January 13th, 2011 | by AARON MESH Movies & Television |

Seth Rogen, Semi-Superhero: The Green Hornet Reviewed

Wondering what Seth Rogen and Michel Gondry's collaboration on a superhero movie might look like? So were we, and when The Green Hornet was screened after WW press deadlines, we hurried in.

The Green Hornet

THE GREEN HORNET

WW Critic's Score: 65

Call it a flattening of genre, or maybe just expectations: With Michel Gondry's The Green Hornet, the superhero movie and the movie about a regular guy pretending to be a superhero have become indistinguishable. The caper, from a script by Seth Rogen and Superbad buddy Evan Goldberg, chronicles insouciant layabouts (Rogen and Jay Chou) becoming casual crimefighters; appropriately, the movie is endearingly amateurish. In fact it feels like nothing so much as a "swede," one of the backyard VHS remakes cobbled together by video-store employees in Gondry's Be Kind Rewind. The look on Rogen's face throughout is that of a man who can't fully believe he's starring in a real action picture.

This is pedestrian filmmaking--but it is a cheekily jaywalking pedestrian. The continuity is alarmingly slapdash (in one scene, the characters excitedly recount an act of vandalism that happens 10 minutes later) even as the screenplay blithely ignores the pieties expected from this sort of thing: Rogen's Hornet and Chou's Kato don their masks in a fit of petulance, ignore the copious collateral damage in their wake, and learn absolutely no lessons. In one scene of exposition, they plot their undercover vigilantism in front of a bank of televisions, each one showing a more horrific news event that they don't notice: a fatal train crash, a herd of escaped elephants. Most of the movie's lines are mock-heroic, with emphasis on the mockery. "Sit with me, Kato, tell me your tale." "My name is Danny Clear. I deal crystal meth." I can't recommend this with any seriousness. But I enjoyed most of it.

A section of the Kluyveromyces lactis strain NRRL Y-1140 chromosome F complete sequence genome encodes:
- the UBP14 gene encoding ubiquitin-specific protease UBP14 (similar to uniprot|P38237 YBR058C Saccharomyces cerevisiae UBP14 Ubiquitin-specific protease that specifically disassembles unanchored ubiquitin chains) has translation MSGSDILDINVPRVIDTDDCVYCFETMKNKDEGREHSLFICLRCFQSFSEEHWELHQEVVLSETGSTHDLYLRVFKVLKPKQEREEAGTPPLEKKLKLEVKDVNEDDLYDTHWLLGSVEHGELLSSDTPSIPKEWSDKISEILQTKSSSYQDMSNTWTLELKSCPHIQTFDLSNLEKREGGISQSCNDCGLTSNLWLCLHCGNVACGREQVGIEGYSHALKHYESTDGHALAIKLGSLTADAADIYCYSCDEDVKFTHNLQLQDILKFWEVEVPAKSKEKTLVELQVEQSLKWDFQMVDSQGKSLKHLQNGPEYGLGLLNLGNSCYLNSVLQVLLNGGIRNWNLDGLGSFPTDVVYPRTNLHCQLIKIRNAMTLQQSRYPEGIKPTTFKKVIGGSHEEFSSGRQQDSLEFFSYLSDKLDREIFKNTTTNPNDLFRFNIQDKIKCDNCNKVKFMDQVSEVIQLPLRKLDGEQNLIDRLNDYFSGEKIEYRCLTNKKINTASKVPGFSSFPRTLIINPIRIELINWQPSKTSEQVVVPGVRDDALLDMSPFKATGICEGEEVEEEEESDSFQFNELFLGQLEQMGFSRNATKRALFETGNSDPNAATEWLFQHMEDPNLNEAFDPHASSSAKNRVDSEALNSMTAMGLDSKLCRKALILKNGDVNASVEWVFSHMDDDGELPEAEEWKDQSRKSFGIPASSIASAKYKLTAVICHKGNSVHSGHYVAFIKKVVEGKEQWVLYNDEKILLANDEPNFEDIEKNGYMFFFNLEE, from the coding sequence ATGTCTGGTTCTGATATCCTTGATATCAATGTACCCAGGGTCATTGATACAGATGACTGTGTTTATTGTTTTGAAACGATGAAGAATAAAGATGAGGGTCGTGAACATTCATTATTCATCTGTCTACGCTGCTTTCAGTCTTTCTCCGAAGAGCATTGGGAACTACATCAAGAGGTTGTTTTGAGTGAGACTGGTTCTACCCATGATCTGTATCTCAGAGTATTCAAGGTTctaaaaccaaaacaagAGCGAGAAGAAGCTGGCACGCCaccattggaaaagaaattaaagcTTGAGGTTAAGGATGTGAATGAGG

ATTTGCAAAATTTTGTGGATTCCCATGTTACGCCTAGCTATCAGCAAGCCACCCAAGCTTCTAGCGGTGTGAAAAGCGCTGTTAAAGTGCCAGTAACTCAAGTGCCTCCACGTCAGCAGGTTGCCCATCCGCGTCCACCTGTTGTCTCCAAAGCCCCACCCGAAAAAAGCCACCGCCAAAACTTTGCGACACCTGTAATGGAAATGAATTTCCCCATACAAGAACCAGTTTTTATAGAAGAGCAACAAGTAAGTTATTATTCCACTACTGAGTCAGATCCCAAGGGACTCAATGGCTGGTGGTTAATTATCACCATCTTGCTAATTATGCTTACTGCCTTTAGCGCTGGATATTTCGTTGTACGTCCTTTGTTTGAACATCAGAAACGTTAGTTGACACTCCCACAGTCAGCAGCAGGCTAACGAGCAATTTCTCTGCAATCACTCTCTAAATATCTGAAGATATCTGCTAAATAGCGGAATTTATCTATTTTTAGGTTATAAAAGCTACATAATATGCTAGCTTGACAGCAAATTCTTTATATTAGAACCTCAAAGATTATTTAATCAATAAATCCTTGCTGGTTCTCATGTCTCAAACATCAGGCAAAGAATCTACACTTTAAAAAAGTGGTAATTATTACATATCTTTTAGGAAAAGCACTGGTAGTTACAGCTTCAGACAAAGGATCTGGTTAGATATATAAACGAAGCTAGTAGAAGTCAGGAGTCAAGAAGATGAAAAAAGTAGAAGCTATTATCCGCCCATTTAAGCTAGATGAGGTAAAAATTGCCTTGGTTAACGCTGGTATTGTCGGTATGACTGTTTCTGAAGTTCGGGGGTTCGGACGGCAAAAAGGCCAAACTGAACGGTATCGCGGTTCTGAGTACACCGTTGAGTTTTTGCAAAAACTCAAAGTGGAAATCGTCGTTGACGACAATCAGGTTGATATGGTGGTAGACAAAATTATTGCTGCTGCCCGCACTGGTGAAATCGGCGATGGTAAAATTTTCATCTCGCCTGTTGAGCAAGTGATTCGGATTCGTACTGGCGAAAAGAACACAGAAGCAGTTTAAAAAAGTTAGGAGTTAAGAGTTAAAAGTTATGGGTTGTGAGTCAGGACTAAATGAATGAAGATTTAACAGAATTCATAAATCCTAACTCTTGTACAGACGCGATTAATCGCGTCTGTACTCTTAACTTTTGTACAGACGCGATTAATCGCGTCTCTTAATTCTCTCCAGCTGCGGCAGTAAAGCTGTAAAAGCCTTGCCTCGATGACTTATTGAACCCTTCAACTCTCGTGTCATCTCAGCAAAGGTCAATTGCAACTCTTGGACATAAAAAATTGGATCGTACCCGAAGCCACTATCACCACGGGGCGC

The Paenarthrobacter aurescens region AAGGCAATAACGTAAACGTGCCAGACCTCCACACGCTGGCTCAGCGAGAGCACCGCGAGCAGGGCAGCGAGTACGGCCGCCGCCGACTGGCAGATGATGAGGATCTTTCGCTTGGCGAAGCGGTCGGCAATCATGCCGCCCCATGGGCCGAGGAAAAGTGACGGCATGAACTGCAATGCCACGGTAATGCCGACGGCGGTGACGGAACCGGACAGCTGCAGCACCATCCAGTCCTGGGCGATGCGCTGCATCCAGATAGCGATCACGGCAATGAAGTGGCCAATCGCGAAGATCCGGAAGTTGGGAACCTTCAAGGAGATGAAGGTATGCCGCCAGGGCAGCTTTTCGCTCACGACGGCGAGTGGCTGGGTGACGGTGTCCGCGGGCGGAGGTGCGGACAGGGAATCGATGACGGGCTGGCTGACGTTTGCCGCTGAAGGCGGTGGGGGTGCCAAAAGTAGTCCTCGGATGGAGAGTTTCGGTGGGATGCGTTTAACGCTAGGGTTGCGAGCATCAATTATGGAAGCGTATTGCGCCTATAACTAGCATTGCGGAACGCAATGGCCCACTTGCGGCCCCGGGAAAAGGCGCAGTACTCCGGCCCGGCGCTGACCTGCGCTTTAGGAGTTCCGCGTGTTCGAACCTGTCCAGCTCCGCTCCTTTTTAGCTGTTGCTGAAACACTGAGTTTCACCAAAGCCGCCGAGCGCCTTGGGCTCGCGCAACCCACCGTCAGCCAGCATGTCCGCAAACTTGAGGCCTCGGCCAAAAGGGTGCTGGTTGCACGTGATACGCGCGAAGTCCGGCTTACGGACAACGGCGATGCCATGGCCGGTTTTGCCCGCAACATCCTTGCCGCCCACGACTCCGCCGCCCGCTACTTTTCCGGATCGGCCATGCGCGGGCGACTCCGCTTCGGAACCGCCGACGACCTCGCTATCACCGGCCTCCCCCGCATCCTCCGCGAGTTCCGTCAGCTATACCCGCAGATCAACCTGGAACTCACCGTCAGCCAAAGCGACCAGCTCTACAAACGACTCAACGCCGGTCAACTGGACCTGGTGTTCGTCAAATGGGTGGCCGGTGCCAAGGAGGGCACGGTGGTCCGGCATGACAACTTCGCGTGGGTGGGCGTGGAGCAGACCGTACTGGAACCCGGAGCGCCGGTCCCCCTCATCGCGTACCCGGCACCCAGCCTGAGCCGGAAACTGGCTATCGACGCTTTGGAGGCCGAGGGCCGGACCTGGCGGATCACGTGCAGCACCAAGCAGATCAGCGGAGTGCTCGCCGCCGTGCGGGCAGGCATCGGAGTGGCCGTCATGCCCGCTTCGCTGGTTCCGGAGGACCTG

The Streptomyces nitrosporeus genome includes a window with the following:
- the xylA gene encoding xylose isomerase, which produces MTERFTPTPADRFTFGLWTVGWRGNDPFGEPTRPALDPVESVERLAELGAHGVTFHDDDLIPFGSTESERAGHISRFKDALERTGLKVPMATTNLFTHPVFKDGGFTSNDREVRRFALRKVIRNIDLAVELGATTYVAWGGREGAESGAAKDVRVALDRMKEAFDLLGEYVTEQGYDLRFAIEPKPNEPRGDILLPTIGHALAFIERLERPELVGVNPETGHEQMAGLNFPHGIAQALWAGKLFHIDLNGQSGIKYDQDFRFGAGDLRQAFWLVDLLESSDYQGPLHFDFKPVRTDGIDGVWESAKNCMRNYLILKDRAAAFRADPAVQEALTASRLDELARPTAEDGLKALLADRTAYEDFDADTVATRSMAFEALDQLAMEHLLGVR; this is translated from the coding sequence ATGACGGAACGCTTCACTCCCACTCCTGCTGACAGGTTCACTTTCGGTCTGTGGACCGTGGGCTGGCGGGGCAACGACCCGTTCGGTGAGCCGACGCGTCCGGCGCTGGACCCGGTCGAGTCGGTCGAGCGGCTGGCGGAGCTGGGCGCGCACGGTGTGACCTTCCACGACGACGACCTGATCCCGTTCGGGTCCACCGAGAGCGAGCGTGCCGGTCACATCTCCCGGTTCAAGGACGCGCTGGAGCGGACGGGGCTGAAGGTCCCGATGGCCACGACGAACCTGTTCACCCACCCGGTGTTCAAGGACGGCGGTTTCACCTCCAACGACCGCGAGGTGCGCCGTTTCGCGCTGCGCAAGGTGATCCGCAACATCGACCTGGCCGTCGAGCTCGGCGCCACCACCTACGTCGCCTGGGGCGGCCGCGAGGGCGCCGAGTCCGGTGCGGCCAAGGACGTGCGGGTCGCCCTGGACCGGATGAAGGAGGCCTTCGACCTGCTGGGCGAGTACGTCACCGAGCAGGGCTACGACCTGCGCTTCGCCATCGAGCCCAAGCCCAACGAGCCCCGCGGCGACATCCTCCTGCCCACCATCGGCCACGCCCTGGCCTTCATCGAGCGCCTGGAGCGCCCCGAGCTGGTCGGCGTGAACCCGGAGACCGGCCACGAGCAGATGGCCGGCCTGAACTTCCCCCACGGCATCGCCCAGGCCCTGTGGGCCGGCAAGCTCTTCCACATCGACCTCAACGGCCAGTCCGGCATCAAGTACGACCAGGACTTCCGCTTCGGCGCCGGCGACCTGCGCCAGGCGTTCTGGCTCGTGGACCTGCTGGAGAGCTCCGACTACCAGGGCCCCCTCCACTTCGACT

Except in one flashback sequence, Gondry doesn't indulge his taste for handicrafts, but the converted 3-D makes the whole movie look like it was made with paper dolls. Tom Wilkinson appears briefly at the outset as the hero's imperious, cold father; he could be a stand-in for a more professional breed of filmmaking, and The Green Hornet constantly extends that era a middle finger. (That's certainly the attitude with which our boys regard the old man's outmoded newspaper: They use the newsroom as a shooting gallery, and literally stop the presses, with a car.) This is fanboy cinema--made by fanboys, for fanboys, about fanboys. Until Hollywood tells the audience to run along and make their own movies, here is the next best thing. PG-13.

The Green Hornet opens Friday at Century at Clackamas Town Center, Century Eastport 16, Cinema 99 Stadium 11, Cinemas Bridgeport Village Stadium 18&IMAX, City Center Stadium 12, Cornelius 9 Cinemas, Division Street Stadium 13, Evergreen Parkway Stadium 13, Hilltop 9 Cinema, Lloyd Center Stadium 10 Cinema, Lloyd Mall 8 Cinema, Movies On TV Stadium 16, Pioneer Place Stadium 6, Sherwood Stadium 10, Tigard 11 Cinemas, Wilsonville Stadium 9 Cinema.
 
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